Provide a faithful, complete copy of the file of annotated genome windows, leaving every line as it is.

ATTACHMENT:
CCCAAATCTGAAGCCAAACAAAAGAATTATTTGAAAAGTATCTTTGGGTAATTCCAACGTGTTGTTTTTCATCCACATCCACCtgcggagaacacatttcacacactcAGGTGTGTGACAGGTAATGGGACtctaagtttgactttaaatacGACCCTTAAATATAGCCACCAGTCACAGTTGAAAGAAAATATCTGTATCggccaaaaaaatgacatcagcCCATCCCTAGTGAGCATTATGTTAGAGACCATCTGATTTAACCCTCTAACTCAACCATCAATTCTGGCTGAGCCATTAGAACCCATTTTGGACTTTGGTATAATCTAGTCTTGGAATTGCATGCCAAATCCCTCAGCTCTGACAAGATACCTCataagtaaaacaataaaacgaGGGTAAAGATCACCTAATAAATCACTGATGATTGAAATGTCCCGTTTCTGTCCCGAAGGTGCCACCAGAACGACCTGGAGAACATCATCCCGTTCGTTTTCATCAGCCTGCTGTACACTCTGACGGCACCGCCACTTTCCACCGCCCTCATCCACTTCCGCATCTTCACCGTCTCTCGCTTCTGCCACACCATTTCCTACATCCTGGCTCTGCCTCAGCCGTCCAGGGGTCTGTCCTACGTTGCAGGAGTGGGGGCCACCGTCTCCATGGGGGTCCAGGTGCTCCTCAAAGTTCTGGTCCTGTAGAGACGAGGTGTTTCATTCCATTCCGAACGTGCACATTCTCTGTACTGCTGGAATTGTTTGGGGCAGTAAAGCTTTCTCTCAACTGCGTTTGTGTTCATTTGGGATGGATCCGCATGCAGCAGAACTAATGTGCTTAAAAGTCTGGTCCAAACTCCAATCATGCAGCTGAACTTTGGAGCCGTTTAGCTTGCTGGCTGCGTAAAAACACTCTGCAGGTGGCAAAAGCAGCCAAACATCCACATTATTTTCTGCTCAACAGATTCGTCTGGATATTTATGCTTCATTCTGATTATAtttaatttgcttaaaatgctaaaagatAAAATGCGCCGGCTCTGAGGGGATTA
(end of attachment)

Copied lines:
CCCAAATCTGAAGCCAAACAAAAGAATTATTTGAAAAGTATCTTTGGGTAATTCCAACGTGTTGTTTTTCATCCACATCCACCtgcggagaacacatttcacacactcAGGTGTGTGACAGGTAATGGGACtctaagtttgactttaaatacGACCCTTAAATATAGCCACCAGTCACAGTTGAAAGAAAATATCTGTATCggccaaaaaaatgacatcagcCCATCCCTAGTGAGCATTATGTTAGAGACCATCTGATTTAACCCTCTAACTCAACCATCAATTCTGGCTGAGCCATTAGAACCCATTTTGGACTTTGGTATAATCTAGTCTTGGAATTGCATGCCAAATCCCTCAGCTCTGACAAGATACCTCataagtaaaacaataaaacgaGGGTAAAGATCACCTAATAAATCACTGATGATTGAAATGTCCCGTTTCTGTCCCGAAGGTGCCACCAGAACGACCTGGAGAACATCATCCCGTTCGTTTTCATCAGCCTGCTGTACACTCTGACGGCACCGCCACTTTCCACCGCCCTCATCCACTTCCGCATCTTCACCGTCTCTCGCTTCTGCCACACCATTTCCTACATCCTGGCTCTGCCTCAGCCGTCCAGGGGTCTGTCCTACGTTGCAGGAGTGGGGGCCACCGTCTCCATGGGGGTCCAGGTGCTCCTCAAAGTTCTGGTCCTGTAGAGACGAGGTGTTTCATTCCATTCCGAACGTGCACATTCTCTGTACTGCTGGAATTGTTTGGGGCAGTAAAGCTTTCTCTCAACTGCGTTTGTGTTCATTTGGGATGGATCCGCATGCAGCAGAACTAATGTGCTTAAAAGTCTGGTCCAAACTCCAATCATGCAGCTGAACTTTGGAGCCGTTTAGCTTGCTGGCTGCGTAAAAACACTCTGCAGGTGGCAAAAGCAGCCAAACATCCACATTATTTTCTGCTCAACAGATTCGTCTGGATATTTATGCTTCATTCTGATTATAtttaatttgcttaaaatgctaaaagatAAAATGCGCCGGCTCTGAGGGGATTA